Friday, December 23, 2022

Happy Christmas!

I don't expect to be blogging over the rest of Christmas and the New Year, so I wish you all a very happy, peaceful Feast of the Nativity.

Gregory of Nyssa, in his Christmas homilies, developed the same vision setting out from the Christmas message in the Gospel of John: “He pitched his tent among us” (Jn 1:14). Gregory applies this passage about the tent to the tent of our body, which has become worn out and weak, exposed everywhere to pain and suffering. And he applies it to the whole universe, torn and disfigured by sin. What would he say if he could see the state of the world today, through the abuse of energy and its selfish and reckless exploitation? Anselm of Canterbury, in an almost prophetic way, once described a vision of what we witness today in a polluted world whose future is at risk: “Everything was as if dead, and had lost its dignity, having been made for the service of those who praise God. The elements of the world were oppressed, they had lost their splendour because of the abuse of those who enslaved them for their idols, for whom they had not been created” (PL 158, 955f.). Thus, according to Gregory’s vision, the stable in the Christmas message represents the ill-treated world. What Christ rebuilds is no ordinary palace. He came to restore beauty and dignity to creation, to the universe: this is what began at Christmas and makes the angels rejoice. The Earth is restored to good order by virtue of the fact that it is opened up to God, it obtains its true light anew, and in the harmony between human will and divine will, in the unification of height and depth, it regains its beauty and dignity. Thus Christmas is a feast of restored creation. It is in this context that the Fathers interpret the song of the angels on that holy night: it is an expression of joy over the fact that the height and the depth, Heaven and Earth, are once more united; that man is again united to God. According to the Fathers, part of the angels’ Christmas song is the fact that now angels and men can sing together and in this way the beauty of the universe is expressed in the beauty of the song of praise.

Pope Benedict XVI, Christmas homily 2007

Wednesday, December 21, 2022

The Foundation of the State Conference in UCD

This is a report on the Foundation of the State Conference in UCD which I attended earlier in this month. It was published in the library Staff Update. I may as well get a blog post out of it.

Foundation of the Irish State Conference, 2-3 December

My great-grandmother stopped speaking to her own son because he married a Free Stater. My father, when he was a boy, sabotaged the public address system at an event where De Valera was speaking (and got a hiding from Kevin Boland for doing so—or so he said).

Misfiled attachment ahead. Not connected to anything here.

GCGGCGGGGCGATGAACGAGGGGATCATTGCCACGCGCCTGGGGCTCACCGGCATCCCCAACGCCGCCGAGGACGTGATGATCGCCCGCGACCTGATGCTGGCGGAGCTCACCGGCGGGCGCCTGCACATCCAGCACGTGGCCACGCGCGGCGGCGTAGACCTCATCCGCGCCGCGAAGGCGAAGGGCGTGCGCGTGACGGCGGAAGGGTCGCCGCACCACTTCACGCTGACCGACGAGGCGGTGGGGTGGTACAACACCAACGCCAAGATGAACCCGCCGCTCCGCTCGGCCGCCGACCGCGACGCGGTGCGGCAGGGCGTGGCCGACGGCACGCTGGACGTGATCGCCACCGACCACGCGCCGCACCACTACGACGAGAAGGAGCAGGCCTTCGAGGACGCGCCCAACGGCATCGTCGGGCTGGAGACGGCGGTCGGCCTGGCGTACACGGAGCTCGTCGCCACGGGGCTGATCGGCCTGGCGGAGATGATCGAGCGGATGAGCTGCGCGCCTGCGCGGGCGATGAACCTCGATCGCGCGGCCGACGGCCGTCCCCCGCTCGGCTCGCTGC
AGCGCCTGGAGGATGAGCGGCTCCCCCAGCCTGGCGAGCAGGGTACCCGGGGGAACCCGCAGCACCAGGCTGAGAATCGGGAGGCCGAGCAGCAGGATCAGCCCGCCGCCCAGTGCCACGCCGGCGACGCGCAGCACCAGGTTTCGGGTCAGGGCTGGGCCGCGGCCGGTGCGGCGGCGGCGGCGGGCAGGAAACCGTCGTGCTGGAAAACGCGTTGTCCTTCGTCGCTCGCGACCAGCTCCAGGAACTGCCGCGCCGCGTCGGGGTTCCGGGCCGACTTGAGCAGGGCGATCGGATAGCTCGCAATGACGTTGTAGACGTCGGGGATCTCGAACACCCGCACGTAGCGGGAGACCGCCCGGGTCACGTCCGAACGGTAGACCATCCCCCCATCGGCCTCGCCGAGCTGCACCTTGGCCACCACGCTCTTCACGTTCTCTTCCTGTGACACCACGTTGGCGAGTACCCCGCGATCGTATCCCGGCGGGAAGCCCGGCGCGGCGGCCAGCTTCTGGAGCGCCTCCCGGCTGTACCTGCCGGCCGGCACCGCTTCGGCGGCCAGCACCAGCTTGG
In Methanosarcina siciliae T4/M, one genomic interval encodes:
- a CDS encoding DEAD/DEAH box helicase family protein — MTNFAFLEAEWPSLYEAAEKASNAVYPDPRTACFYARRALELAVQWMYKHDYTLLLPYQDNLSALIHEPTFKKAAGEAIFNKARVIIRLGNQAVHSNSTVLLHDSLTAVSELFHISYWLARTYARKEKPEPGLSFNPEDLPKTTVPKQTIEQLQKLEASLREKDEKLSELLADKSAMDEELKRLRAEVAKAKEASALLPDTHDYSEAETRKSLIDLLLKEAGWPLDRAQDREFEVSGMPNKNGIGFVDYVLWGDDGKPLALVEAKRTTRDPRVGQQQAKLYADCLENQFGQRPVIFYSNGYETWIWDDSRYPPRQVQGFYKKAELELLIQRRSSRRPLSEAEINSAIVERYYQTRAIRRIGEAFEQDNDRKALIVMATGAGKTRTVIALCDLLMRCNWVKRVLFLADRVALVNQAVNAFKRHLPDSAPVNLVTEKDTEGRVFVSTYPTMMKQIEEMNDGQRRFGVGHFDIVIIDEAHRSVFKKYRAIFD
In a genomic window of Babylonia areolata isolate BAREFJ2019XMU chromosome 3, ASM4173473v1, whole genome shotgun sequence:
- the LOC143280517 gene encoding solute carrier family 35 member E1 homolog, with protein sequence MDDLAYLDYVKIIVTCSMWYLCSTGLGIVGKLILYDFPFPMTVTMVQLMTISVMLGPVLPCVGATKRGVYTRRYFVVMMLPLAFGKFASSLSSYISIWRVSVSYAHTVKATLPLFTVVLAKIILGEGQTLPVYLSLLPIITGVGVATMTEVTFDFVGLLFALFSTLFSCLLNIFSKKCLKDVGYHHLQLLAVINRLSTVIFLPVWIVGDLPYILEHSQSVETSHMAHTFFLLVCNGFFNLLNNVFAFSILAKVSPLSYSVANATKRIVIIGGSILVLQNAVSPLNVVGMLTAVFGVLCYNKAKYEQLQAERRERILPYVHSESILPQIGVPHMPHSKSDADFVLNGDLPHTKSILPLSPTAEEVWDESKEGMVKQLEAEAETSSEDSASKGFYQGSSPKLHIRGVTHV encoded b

I don’t mention these snippets of family history because they are unusual, but rather the opposite. Many of us have similar stories in our background; grandparents and great-grandparents who were heavily invested in the struggle for independence or one or other side of the Civil War.

It seems such a shame, then, that the centenary of these events has aroused so little public or media interest. It’s true that Covid occupied a large swathe of that period—although, since that meant we all had a lot more time on our hands, that hardly seems a good enough explanation.

Happily, UCD has been an exception to this lack of attention, and this month the Foundation of State conference provided one of the highlights of the Decade of Commemorations.

I attended both days of this two-day conference, and I’m happy to report that it was a triumph—a truly satisfying, many-sided, almost exhaustive examination of the Irish Free State’s foundation. The presence all the way through of sign-language interpreters was particularly admirable, as was the inclusion of a whole session completely in the Irish language.

The first day was held in the O’Reilly Hall, which looked very impressive with an enormous Christmas tree in the corner. (The Finnish ambassador to Ireland Raili Lahnalampi, who spoke at one point on the parallels with Finnish independence, joked that we must have put it there to make her feel welcome, since spruce is so widespread in her country. She also put the bloodiness and divisiveness of our own Civil War into perspective—thirty-nine thousand people died in the four-month Finnish Civil War in 1918). The second day was held in the Fitzgerald Chamber in the Student Centre.